Greenpeace implores The President of South Africa to declare Cape Town a national disaster

Press release - February 6, 2018
Johannesburg, 6 February 2018 - Greenpeace Africa began a petition calling on the President of South Africa to declare the Eastern and Western Cape Provinces national disaster areas. Within in 10 days, 2769 citizens of South Africa and the international community have sent an email containing the petition directly to the office of the Presidency.

The residents of Port Elizabeth and Cape Town are living under some of the harshest water restrictions experienced in these metros to date. Since 1 February, residents of Cape Town have been restricted to 50 liters of water a day. The threat of Day Zero, when water will no longer be provided to homes, is becoming an inevitable reality.

“Declaring the Eastern and Western Cape Provinces national disaster areas is the only way to ensure that every government structure can mobilise the necessary resources to respond effectively. The fact that this has not happened is a catastrophic failure in leadership at a time when South Africans need it most” stated Melita Steele, Senior Climate and Energy Campaigner for Greenpeace Africa.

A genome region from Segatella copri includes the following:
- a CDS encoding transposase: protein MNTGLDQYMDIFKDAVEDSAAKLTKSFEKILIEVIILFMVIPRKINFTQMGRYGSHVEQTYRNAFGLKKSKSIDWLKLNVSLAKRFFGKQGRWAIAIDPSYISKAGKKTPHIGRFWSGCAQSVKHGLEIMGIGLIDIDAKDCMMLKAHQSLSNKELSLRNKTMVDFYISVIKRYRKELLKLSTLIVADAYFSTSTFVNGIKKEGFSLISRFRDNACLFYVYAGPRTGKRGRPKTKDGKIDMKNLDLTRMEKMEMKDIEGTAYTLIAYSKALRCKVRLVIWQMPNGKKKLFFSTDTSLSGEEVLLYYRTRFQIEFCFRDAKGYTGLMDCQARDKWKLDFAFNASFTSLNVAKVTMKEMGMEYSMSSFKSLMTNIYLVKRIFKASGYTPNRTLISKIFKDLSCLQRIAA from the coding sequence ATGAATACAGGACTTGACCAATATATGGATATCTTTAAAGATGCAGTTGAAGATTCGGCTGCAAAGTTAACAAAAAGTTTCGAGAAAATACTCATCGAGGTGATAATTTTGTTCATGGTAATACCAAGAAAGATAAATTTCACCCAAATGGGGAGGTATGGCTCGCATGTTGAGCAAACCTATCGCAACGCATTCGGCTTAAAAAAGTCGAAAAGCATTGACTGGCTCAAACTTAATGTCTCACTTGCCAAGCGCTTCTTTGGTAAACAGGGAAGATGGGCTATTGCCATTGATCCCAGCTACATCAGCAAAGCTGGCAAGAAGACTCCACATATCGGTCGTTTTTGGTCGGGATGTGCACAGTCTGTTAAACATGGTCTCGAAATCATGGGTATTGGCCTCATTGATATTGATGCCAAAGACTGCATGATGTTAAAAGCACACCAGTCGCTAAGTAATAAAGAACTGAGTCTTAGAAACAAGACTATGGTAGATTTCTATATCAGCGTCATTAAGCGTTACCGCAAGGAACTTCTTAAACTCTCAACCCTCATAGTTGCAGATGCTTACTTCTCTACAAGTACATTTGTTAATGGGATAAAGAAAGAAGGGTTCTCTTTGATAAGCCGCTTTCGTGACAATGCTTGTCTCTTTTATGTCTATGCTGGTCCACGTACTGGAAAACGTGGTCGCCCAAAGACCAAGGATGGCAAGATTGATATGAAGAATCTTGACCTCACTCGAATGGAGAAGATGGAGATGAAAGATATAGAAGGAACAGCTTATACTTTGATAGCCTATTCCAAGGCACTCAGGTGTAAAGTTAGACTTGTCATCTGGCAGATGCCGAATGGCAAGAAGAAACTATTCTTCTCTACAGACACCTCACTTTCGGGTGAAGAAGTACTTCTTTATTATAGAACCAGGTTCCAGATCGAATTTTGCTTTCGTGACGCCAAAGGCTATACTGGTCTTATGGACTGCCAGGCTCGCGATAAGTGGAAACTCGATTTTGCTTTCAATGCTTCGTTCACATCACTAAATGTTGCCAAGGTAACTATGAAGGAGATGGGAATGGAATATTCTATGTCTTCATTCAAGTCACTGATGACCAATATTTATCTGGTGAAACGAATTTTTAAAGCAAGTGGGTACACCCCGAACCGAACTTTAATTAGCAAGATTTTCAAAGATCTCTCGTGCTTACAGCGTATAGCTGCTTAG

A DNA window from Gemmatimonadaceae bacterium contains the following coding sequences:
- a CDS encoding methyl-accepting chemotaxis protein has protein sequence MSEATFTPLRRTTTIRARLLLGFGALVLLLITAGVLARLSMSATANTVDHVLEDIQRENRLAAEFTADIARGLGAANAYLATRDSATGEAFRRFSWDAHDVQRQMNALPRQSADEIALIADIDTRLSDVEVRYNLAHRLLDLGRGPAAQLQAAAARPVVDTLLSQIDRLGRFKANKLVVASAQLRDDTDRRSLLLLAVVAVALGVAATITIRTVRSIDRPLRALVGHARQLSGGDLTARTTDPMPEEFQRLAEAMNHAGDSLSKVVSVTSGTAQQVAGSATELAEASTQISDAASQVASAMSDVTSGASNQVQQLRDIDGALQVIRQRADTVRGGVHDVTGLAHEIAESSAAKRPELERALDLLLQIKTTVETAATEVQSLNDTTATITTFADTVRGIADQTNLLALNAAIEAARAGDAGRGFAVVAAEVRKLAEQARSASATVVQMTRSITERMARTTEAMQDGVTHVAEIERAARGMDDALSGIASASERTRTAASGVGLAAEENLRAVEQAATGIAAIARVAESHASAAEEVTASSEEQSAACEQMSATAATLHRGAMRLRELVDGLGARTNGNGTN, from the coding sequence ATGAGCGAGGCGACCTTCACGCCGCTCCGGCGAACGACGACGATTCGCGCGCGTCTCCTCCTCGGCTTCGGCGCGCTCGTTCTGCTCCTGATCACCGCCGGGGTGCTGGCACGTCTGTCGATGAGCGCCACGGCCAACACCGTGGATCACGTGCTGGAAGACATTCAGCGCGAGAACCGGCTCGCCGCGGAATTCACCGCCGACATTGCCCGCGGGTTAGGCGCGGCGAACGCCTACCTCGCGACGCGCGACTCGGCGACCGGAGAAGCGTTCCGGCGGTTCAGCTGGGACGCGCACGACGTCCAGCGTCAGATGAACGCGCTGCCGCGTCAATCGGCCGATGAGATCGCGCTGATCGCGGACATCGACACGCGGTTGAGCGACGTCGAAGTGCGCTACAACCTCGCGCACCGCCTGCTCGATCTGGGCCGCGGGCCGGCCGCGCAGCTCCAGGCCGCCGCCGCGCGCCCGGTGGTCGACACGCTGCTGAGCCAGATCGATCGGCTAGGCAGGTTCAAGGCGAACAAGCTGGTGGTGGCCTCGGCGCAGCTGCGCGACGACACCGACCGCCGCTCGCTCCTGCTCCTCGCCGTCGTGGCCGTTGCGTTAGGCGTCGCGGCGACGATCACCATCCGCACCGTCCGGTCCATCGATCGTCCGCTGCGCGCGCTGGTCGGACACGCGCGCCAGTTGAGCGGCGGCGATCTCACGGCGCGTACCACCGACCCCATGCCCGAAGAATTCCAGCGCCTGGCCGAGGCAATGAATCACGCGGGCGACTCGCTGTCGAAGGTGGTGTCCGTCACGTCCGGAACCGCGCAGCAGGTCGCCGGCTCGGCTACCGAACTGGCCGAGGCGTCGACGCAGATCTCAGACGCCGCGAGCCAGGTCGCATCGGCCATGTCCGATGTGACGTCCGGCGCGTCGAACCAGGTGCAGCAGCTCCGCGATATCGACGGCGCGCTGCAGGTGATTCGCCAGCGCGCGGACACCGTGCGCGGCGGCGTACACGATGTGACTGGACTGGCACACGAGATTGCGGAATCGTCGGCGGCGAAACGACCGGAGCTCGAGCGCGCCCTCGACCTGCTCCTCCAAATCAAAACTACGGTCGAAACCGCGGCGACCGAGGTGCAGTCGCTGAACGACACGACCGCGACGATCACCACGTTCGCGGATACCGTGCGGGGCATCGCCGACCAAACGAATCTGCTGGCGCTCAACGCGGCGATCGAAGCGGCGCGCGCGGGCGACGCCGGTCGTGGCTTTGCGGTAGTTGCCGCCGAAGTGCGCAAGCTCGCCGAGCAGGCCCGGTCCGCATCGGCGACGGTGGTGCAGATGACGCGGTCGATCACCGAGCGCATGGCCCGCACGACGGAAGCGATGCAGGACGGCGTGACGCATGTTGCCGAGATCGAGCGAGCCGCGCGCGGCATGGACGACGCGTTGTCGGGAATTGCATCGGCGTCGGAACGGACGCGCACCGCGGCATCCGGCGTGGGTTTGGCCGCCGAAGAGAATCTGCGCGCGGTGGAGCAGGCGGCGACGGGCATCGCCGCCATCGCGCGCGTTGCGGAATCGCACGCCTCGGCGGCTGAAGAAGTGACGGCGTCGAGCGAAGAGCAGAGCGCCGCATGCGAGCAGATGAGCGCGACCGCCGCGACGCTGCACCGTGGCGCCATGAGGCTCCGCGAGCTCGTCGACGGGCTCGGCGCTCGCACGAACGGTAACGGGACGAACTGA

South Africa is an already water scarce country, and climate change will continue to make this situation worse. The severe drought and water crisis faced by the people of Cape Town and the Western and Eastern Cape provinces is not an isolated incidence. The Gauteng province is currently implementing Level 1 Water Restrictions, as the Katse and Mohale dams located in Lesotho, which supply the majority of water to Johannesburg and Pretoria, dip to 32%. This is a sure sign of the “new normal” that faces South Africa and many other countries around the world.

“Day Zero is a looming reality for Cape Town, but it is not the only city in South Africa facing water restrictions. Water availability must become the core of decision-making since it is a key development constraint. Climate change impacts must be considered in integrated water resource management and design of new projects, particularly water availability and water supply scenarios. Crises such as the extreme drought impacting South Africans must be viewed as an opportunity to reassess how we use this critical resource to ensure that all communities have dignified and secure access to water in the future. All South Africans need to start taking decisive actions to change the way we think about and use water” concluded Steele.

Media contact: 

; Greenpeace Africa Communications Officer: Climate and Energy; +2782 614 2676